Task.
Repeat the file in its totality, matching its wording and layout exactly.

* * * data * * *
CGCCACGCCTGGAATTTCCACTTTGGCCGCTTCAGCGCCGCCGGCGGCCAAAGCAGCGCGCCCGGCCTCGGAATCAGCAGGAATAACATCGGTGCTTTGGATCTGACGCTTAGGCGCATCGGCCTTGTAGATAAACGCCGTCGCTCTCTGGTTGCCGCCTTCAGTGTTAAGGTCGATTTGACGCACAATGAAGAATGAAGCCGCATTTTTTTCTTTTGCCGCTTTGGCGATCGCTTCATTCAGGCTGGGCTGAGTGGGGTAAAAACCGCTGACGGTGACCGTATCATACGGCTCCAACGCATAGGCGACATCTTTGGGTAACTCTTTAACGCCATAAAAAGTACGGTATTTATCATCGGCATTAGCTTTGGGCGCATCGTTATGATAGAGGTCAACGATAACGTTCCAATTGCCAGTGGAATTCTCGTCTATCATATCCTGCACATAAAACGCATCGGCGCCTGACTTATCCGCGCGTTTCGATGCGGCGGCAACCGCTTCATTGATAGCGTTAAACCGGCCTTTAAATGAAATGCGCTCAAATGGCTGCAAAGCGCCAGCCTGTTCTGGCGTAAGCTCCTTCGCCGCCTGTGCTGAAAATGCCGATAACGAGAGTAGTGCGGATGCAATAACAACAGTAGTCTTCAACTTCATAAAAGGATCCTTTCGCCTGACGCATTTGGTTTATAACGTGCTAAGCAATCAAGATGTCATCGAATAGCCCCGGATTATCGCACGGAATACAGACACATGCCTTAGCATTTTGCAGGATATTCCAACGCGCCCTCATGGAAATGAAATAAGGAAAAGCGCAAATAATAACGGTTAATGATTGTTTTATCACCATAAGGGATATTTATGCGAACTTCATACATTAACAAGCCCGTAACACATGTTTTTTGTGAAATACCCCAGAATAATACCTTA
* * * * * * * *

CGCCACGCCTGGAATTTCCACTTTGGCCGCTTCAGCGCCGCCGGCGGCCAAAGCAGCGCGCCCGGCCTCGGAATCAGCAGGAATAACATCGGTGCTTTGGATCTGACGCTTAGGCGCATCGGCCTTGTAGATAAACGCCGTCGCTCTCTGGTTGCCGCCTTCAGTGTTAAGGTCGATTTGACGCACAATGAAGAATGAAGCCGCATTTTTTTCTTTTGCCGCTTTGGCGATCGCTTCATTCAGGCTGGGCTGAGTGGGGTAAAAACCGCTGACGGTGACCGTATCATACGGCTCCAACGCATAGGCGACATCTTTGGGTAACTCTTTAACGCCATAAAAAGTACGGTATTTATCATCGGCATTAGCTTTGGGCGCATCGTTATGATAGAGGTCAACGATAACGTTCCAATTGCCAGTGGAATTCTCGTCTATCATATCCTGCACATAAAACGCATCGGCGCCTGACTTATCCGCGCGTTTCGATGCGGCGGCAACCGCTTCATTGATAGCGTTAAACCGGCCTTTAAATGAAATGCGCTCAAATGGCTGCAAAGCGCCAGCCTGTTCTGGCGTAAGCTCCTTCGCCGCCTGTGCTGAAAATGCCGATAACGAGAGTAGTGCGGATGCAATAACAACAGTAGTCTTCAACTTCATAAAAGGATCCTTTCGCCTGACGCATTTGGTTTATAACGTGCTAAGCAATCAAGATGTCATCGAATAGCCCCGGATTATCGCACGGAATACAGACACATGCCTTAGCATTTTGCAGGATATTCCAACGCGCCCTCATGGAAATGAAATAAGGAAAAGCGCAAATAATAACGGTTAATGATTGTTTTATCACCATAAGGGATATTTATGCGAACTTCATACATTAACAAGCCCGTAACACATGTTTTTTGTGAAATACCCCAGAATAATACCTTA